Thus, wearing the brown scapular is not required; it is a helpful sacramental to remind us that we are not alone and that God through Mary’s assistance keeps us close to the Mystery. Originally only worn by those of the Carmelite Order, it was soon adopted by the lay faithful. To this day, the brown scapular, is one of the most popular of all Catholic sacramentals.

The Brown Scapular: Mary’s promise

This past
Saturday was the feast of Our Lady of Mount Carmel, the liturgical
commemoration of Mary on which we automatically thought of the brown
scapular. Or, we did make an association with the BVM of Mount Carmel and the scapular. Our sensibilities have changed dramatically to the point that only the old people remember such devotions by-and-large.

Recently at the parish we were talking about selling rosaries,
bibles, catechisms nun-made fudge, and I introduced offering the brown
scapular. The person who is organizing this  very small “church store” looked at me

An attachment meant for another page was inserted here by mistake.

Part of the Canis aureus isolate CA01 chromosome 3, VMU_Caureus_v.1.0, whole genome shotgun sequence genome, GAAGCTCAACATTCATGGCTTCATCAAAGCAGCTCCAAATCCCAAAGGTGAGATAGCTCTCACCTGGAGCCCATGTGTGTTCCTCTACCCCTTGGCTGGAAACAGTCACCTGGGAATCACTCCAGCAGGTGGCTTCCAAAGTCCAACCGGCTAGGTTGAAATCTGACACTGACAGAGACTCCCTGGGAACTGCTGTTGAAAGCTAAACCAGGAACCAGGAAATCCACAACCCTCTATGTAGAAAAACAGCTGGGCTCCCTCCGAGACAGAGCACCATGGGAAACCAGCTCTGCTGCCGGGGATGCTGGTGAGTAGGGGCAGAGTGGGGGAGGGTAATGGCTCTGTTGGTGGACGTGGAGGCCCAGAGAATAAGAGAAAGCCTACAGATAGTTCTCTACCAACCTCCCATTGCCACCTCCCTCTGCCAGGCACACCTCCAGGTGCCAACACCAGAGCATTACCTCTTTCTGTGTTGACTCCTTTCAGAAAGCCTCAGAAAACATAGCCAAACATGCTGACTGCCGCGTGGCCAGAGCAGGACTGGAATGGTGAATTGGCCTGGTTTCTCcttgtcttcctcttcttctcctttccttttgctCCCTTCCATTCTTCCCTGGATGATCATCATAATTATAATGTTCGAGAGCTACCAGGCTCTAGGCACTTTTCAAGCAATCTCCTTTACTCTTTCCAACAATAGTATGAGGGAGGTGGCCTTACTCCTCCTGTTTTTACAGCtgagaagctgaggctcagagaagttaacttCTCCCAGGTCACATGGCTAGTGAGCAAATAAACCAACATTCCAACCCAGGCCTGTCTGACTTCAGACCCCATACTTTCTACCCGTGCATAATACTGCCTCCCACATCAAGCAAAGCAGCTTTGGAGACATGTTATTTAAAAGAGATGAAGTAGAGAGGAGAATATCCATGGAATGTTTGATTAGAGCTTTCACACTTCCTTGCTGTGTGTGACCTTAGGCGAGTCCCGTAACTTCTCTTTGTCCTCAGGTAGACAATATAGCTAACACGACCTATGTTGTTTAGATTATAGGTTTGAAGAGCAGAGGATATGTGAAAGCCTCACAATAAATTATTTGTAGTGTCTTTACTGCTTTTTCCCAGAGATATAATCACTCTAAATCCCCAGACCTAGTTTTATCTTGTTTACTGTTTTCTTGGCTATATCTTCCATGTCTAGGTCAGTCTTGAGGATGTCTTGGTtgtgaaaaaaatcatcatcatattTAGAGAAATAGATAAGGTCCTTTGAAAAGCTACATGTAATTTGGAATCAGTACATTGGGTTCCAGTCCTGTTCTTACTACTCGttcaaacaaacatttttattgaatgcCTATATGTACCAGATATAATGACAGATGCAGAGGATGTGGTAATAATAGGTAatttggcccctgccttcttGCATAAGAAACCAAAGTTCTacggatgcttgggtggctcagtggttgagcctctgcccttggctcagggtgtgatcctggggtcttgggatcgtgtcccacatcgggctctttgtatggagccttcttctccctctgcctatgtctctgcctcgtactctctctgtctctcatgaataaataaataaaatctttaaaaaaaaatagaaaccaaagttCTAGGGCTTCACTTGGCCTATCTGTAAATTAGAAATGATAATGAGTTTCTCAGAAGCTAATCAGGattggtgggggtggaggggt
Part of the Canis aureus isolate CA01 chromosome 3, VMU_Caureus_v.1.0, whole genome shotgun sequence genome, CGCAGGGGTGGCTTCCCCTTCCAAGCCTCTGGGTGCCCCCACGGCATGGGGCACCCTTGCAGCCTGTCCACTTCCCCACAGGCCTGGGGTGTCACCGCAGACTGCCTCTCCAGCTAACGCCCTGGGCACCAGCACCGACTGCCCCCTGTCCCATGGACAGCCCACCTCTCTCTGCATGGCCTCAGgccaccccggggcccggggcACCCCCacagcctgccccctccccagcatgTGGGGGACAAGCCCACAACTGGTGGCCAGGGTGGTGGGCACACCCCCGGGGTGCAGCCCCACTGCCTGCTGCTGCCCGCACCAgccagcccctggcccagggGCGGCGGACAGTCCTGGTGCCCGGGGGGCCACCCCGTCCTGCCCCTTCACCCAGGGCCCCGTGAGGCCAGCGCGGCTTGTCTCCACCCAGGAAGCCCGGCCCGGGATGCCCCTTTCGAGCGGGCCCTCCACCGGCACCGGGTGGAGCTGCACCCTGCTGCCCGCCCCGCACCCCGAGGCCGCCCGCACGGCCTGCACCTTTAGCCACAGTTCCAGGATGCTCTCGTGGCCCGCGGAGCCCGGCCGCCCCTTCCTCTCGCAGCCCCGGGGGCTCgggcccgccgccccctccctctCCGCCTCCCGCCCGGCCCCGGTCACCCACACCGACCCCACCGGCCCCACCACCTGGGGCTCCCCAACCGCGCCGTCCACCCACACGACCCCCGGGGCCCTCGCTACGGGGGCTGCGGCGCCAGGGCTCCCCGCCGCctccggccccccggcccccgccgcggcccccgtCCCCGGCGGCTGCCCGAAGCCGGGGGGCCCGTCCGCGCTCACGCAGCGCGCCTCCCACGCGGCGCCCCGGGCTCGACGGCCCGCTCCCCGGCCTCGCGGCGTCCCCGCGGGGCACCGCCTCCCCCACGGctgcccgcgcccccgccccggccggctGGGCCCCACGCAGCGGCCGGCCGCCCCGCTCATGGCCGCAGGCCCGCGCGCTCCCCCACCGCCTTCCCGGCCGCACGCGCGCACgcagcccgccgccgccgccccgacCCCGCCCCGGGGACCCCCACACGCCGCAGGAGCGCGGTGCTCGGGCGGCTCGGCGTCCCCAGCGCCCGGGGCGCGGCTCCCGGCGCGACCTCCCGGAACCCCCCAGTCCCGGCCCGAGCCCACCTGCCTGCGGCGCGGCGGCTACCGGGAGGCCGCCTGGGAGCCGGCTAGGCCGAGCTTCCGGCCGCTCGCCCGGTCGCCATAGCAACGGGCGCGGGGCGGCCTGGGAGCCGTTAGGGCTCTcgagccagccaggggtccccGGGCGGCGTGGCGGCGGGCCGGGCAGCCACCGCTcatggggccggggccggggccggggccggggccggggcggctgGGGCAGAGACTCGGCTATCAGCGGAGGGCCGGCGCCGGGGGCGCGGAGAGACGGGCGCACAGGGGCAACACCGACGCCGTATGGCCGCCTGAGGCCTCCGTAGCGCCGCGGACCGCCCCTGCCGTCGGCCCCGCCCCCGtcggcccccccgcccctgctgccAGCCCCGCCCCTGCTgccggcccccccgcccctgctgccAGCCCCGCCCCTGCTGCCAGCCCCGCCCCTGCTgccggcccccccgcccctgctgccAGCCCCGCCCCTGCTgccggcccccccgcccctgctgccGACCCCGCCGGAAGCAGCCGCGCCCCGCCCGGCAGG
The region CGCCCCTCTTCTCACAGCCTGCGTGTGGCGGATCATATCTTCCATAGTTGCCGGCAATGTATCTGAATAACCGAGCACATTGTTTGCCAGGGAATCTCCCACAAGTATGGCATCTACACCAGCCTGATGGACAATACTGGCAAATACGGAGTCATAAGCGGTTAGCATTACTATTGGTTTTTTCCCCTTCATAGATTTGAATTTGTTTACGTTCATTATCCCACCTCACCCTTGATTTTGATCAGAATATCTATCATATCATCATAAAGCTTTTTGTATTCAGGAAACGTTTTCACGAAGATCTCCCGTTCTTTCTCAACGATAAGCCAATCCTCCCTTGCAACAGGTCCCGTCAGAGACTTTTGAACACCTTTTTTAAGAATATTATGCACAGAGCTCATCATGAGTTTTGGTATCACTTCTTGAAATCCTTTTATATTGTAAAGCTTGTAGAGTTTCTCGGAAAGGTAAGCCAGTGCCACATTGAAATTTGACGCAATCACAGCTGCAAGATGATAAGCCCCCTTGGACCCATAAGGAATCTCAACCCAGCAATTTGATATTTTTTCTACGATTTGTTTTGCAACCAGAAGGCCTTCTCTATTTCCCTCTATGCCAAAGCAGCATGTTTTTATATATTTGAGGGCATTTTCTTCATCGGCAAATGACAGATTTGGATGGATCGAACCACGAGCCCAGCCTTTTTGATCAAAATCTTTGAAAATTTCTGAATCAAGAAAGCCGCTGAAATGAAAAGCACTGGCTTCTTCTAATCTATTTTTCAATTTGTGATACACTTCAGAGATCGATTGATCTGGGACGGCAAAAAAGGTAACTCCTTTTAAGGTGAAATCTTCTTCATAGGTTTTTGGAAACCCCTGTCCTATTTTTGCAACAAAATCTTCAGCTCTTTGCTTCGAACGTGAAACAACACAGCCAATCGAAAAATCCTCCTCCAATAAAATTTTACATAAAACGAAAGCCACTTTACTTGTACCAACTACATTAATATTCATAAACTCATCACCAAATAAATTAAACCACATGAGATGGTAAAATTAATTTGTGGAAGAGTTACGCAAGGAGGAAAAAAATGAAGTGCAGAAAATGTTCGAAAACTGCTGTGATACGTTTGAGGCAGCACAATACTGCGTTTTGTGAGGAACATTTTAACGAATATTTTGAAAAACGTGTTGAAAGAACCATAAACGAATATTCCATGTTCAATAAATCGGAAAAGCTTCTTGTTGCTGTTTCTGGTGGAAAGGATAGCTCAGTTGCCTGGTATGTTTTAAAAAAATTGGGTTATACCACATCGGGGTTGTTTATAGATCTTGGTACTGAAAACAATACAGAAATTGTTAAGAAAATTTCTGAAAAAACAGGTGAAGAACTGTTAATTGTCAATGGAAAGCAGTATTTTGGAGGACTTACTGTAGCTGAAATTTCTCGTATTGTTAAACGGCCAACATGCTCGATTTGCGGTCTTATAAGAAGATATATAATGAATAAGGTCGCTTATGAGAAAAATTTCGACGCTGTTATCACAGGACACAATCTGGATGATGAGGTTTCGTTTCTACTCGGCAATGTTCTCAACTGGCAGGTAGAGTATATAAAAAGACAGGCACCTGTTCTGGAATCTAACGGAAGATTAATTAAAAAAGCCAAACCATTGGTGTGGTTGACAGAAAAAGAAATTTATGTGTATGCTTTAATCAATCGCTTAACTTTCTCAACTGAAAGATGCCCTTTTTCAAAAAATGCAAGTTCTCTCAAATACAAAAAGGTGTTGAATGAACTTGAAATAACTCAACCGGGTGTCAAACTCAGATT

quizzically: what are scapulars? So much for Catholic culture and the Catholic
liturgical imagination! I explained that as a concept originally referred to a
form of clothing, a wide band of clothe put on the shoulders reaching down to the front and back of the legs, often to the ankles.  The scapular is worn by priests, nuns, and sisters like, but not limited to
the Dominicans; the scapular historically was worn as an apron that would
protect the tunic. Later the scapular was blessed taking it out of the realm of
a work outfit. But I am not talking about the scapular worn as part of the religious habit of the religious.

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About the author

Paul A. Zalonski is from New Haven, CT. He is a member of the Fraternity of Communion and Liberation, a Catholic ecclesial movement, and an Oblate of Saint Benedict. Contact Paul at paulzalonski[at]yahoo.com.